Mr Hanni El Khatib, musician
Photograph courtesy of Innovative Leisure
“He’s from San Francisco and he embodies very much what I do – a kid from San Francisco who has diverse interests. He definitely has his own unique sound. It’s a post-punk rock vibe, but he also is cool with skaters, he’s cool with kids in LA who rap, he DJs on the side, he doesn't necessarily fit into a box. That’s for the most part how I feel as well. People try and label John Elliot, like at the beginning it was ‘a basics brand’, and we were really known as a brand that had great success with a couple sweatshirts and some sweatpants. And then from there we became ‘an active brand’, and now people are starting to refer to us as an ‘American sportswear brand’.
“It's really hard to label kids where I was from in San Francisco because the city was small and you were constantly surrounded by all sorts of different interests, which meant that you had to be pretty well-rounded culturally. And I think that's what California’s about: understanding surf culture, understanding skate culture, understanding underground hip-hop and the hustle of pushing out music and doing it yourself, while also understanding the punk movement from the 1980s and early 1990s.”
Mr Simon Miller, LA denim designer
“Simon who started Simon Miller [before going on to create some other denim brands] has been extremely influential in my life. In 2011, I was doing wholesale and I’d saved up $15,000. I was in New York and I called Simon and asked if I could come and do an apprenticeship with him pro bono, he wouldn't have to pay me anything. He was like, ‘You’re crazy, why would you do that? Why would you want to do that? Dude, this is not a very glamorous life, let me tell you.’ But I just had my heart set on trying to understand the landscape that is Downtown LA and have some ideas come to life and Simon was gracious enough to welcome me into his small office where I worked with him for about a year.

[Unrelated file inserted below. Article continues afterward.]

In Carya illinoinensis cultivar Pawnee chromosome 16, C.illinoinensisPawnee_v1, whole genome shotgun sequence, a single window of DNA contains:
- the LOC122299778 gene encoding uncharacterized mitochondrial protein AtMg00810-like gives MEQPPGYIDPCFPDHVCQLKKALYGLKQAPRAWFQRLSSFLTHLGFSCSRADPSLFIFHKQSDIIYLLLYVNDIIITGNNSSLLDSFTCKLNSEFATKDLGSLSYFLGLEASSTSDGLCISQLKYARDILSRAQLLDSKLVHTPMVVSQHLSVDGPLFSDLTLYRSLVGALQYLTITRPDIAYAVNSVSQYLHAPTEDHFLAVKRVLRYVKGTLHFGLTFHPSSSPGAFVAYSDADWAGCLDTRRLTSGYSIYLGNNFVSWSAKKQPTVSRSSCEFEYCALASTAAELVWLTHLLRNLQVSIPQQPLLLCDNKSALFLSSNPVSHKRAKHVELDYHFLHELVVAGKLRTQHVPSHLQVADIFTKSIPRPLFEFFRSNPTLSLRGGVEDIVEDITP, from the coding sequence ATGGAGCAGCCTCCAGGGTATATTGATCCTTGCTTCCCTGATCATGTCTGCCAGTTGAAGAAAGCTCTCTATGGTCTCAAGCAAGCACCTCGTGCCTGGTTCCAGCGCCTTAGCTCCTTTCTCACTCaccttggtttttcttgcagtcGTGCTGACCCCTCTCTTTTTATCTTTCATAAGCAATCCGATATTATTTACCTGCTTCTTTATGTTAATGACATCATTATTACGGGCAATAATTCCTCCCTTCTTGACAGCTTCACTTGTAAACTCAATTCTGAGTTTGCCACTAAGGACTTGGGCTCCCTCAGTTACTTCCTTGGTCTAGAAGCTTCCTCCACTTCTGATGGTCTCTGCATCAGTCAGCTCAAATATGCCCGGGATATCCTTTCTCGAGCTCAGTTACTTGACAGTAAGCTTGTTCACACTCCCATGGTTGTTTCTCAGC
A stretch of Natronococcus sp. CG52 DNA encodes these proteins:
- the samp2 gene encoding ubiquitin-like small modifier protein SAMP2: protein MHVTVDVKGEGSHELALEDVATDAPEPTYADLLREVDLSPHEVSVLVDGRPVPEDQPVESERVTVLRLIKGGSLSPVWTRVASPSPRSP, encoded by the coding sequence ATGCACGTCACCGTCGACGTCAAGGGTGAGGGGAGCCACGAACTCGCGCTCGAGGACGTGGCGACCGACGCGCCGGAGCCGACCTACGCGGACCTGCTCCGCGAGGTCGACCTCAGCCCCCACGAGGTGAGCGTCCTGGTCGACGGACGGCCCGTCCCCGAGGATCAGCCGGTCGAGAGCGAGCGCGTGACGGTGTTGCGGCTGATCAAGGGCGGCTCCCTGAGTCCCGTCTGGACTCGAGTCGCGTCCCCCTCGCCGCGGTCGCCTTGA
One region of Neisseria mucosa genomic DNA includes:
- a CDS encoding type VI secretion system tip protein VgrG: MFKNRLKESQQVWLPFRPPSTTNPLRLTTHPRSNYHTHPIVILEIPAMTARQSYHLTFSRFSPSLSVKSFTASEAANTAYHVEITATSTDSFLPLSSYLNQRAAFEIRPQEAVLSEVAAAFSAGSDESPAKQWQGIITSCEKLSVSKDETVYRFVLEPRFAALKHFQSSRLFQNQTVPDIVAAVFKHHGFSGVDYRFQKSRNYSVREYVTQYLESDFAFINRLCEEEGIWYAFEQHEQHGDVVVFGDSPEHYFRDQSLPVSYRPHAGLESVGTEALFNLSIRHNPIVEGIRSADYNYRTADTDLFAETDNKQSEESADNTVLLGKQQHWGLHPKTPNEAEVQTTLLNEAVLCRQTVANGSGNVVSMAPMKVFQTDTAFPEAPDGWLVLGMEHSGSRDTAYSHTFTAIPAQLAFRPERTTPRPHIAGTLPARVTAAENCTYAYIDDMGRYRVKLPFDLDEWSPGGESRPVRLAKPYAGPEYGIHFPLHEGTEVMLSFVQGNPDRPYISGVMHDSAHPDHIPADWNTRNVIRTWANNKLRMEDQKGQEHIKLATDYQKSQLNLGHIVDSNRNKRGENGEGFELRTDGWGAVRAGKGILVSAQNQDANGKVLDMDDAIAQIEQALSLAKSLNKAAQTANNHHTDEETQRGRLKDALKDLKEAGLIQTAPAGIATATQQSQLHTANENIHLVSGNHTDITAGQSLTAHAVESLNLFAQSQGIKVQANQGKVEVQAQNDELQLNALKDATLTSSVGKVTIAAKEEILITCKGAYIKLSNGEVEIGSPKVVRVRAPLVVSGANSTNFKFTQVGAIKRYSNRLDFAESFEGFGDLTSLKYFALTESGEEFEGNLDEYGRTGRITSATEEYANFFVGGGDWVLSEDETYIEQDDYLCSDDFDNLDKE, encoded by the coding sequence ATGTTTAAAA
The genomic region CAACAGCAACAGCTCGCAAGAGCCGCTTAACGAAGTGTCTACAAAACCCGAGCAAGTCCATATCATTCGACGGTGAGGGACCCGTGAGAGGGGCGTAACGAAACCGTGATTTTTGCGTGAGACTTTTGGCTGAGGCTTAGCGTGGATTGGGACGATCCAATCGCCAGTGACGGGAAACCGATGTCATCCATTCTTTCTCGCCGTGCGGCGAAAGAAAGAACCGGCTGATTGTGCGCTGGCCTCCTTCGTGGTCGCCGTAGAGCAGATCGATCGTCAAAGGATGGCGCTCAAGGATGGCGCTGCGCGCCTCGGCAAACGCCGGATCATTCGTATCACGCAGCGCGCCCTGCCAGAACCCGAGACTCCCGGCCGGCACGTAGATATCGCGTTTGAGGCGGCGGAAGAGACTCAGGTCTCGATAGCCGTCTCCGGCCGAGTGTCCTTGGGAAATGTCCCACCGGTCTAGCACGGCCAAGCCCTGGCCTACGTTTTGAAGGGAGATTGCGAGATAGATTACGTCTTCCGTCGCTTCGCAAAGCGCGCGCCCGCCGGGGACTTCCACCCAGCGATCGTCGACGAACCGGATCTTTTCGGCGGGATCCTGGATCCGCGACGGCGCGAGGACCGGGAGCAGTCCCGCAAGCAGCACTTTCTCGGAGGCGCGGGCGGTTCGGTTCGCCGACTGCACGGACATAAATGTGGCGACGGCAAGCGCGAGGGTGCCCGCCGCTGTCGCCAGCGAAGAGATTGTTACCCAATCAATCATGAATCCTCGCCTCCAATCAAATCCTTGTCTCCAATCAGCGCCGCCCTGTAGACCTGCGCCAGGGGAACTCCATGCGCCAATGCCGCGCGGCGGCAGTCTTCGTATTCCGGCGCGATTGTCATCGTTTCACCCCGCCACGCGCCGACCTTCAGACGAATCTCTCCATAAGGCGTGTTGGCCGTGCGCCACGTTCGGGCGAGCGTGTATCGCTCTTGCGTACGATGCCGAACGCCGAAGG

“At that time, Simon had already departed from Simon Miller, but Dan [current Simon Miller designer Mr Daniel Corrigan] was down the hall, so it was really an interesting time, because Dan, Simon, and I were hanging out almost on a daily basis and I would look at what Simon was doing with Fabric-Brand & Co and then I would look at what Dan was doing for Simon Miller and then I was developing my line. Simon, who I consider a close friend and who I still look up to, was extremely influential in not only my upbringing but I would say probably in Dan’s as well. Simon paved the way for a lot of the denim movement that you see doing well coming out of California now.”
Mr Steve Jobs, entrepreneur
Mr Steve Jobs at an Apple Special Event in San Francisco, 27 January 2010. Photograph by Mr Justin Sullivan/Getty Images
“This is going to sound cliché, and I wish I had somebody maybe who was less obvious than this, but it’s pretty hard not to absorb and read as much as you can about Steve Jobs and not admire just how relentless he was. I feel like I’ve tried to absorb every bit of information that I could about him and just how passionate he was for bending the world into a view that made sense to where he thought the world should be.
“He’s definitely someone that in terms of drive and in terms of passion and commitment that I look to all the time because if you’re trying to fight your own cause, you constantly are running up against roadblocks. You can run into moments where things get tough, but if you really stay committed, then it’s really crazy how you’re able to alter your own reality, and I think that he’s probably the best example ever of that.”